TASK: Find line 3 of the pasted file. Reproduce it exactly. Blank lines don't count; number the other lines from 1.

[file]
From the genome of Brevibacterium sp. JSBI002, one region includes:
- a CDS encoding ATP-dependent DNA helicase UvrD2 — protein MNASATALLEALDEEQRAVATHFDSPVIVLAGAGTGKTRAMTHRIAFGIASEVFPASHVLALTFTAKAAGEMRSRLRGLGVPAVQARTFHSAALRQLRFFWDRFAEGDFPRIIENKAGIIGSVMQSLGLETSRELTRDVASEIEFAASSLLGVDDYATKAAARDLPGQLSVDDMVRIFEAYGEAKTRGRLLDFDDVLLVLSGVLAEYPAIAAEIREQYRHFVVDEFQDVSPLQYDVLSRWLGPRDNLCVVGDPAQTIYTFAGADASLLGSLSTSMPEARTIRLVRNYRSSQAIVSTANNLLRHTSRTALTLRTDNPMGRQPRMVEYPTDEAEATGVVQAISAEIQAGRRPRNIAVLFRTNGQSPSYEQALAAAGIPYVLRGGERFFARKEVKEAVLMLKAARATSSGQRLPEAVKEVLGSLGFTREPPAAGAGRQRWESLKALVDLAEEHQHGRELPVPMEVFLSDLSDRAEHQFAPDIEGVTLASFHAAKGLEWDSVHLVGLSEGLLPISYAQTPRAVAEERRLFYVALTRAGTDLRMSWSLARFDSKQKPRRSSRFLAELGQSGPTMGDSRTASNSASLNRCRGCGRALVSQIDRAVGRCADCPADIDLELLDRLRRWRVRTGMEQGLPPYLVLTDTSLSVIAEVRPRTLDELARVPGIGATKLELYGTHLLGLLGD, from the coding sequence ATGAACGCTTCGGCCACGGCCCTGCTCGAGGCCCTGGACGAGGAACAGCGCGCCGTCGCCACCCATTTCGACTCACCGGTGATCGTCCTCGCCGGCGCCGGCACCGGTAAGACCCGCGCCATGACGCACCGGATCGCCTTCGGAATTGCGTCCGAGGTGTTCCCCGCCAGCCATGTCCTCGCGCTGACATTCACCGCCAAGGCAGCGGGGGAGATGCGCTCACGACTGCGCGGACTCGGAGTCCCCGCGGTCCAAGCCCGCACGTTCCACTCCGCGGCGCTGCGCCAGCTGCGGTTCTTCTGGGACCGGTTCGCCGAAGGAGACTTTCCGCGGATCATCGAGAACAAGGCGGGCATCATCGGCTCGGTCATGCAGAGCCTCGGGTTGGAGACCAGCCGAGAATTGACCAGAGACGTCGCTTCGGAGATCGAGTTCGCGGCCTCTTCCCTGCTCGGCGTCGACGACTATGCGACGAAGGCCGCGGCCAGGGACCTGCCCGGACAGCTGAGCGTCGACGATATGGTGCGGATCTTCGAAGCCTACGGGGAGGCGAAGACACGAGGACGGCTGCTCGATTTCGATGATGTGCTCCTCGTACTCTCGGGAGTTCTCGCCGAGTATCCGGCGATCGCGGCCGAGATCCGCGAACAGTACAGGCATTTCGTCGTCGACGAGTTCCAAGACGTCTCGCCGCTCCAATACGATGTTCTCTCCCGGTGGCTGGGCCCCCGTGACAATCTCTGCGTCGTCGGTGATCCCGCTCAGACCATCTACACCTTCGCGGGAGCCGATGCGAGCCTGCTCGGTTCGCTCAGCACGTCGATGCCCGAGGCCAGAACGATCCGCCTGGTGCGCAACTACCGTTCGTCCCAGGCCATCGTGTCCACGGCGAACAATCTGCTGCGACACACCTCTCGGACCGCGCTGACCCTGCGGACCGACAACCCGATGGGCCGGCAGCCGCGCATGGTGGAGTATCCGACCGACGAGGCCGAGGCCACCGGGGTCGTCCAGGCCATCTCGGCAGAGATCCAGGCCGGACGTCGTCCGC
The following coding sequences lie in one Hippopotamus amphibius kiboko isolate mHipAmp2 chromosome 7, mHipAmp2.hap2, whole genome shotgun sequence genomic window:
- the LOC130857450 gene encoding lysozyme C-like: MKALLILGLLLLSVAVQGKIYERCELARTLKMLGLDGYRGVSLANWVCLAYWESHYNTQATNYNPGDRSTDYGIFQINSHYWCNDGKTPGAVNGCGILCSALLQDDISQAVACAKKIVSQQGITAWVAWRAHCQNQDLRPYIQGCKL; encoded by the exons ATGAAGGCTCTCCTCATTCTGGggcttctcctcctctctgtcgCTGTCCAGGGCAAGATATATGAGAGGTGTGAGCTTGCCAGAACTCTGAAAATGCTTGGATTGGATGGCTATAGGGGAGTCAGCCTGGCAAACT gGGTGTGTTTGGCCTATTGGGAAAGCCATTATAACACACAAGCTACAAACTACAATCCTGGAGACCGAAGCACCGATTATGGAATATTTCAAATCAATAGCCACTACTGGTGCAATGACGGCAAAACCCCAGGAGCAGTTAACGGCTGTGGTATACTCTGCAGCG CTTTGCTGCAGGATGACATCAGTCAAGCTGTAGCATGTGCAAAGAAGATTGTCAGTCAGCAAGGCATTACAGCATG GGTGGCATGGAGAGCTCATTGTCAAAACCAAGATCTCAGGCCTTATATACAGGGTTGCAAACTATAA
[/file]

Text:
The following coding sequences lie in one Hippopotamus amphibius kiboko isolate mHipAmp2 chromosome 7, mHipAmp2.hap2, whole genome shotgun sequence genomic window: